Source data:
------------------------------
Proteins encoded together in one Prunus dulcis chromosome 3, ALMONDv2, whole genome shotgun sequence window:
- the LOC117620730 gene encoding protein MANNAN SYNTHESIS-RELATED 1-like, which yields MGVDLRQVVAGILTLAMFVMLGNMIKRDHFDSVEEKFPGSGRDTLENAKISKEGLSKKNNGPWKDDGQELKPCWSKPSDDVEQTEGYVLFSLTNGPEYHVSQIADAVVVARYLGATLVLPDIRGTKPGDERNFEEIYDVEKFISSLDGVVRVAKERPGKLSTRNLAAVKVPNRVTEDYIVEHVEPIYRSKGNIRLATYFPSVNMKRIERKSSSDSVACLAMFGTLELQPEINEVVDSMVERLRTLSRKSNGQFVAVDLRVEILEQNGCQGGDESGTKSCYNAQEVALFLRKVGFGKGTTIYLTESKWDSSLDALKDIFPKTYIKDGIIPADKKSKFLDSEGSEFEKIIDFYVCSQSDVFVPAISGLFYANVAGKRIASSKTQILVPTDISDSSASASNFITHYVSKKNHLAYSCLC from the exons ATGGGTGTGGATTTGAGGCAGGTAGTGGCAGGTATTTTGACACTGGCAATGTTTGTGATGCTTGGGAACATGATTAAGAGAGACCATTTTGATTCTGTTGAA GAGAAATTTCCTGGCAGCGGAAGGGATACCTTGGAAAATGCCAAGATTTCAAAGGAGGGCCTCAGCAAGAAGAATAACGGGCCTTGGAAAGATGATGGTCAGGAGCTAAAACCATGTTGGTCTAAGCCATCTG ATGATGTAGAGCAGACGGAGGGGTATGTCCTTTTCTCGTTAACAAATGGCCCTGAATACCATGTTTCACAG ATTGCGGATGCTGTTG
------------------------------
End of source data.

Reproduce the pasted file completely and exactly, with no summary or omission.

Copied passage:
Proteins encoded together in one Prunus dulcis chromosome 3, ALMONDv2, whole genome shotgun sequence window:
- the LOC117620730 gene encoding protein MANNAN SYNTHESIS-RELATED 1-like, which yields MGVDLRQVVAGILTLAMFVMLGNMIKRDHFDSVEEKFPGSGRDTLENAKISKEGLSKKNNGPWKDDGQELKPCWSKPSDDVEQTEGYVLFSLTNGPEYHVSQIADAVVVARYLGATLVLPDIRGTKPGDERNFEEIYDVEKFISSLDGVVRVAKERPGKLSTRNLAAVKVPNRVTEDYIVEHVEPIYRSKGNIRLATYFPSVNMKRIERKSSSDSVACLAMFGTLELQPEINEVVDSMVERLRTLSRKSNGQFVAVDLRVEILEQNGCQGGDESGTKSCYNAQEVALFLRKVGFGKGTTIYLTESKWDSSLDALKDIFPKTYIKDGIIPADKKSKFLDSEGSEFEKIIDFYVCSQSDVFVPAISGLFYANVAGKRIASSKTQILVPTDISDSSASASNFITHYVSKKNHLAYSCLC from the exons ATGGGTGTGGATTTGAGGCAGGTAGTGGCAGGTATTTTGACACTGGCAATGTTTGTGATGCTTGGGAACATGATTAAGAGAGACCATTTTGATTCTGTTGAA GAGAAATTTCCTGGCAGCGGAAGGGATACCTTGGAAAATGCCAAGATTTCAAAGGAGGGCCTCAGCAAGAAGAATAACGGGCCTTGGAAAGATGATGGTCAGGAGCTAAAACCATGTTGGTCTAAGCCATCTG ATGATGTAGAGCAGACGGAGGGGTATGTCCTTTTCTCGTTAACAAATGGCCCTGAATACCATGTTTCACAG ATTGCGGATGCTGTTG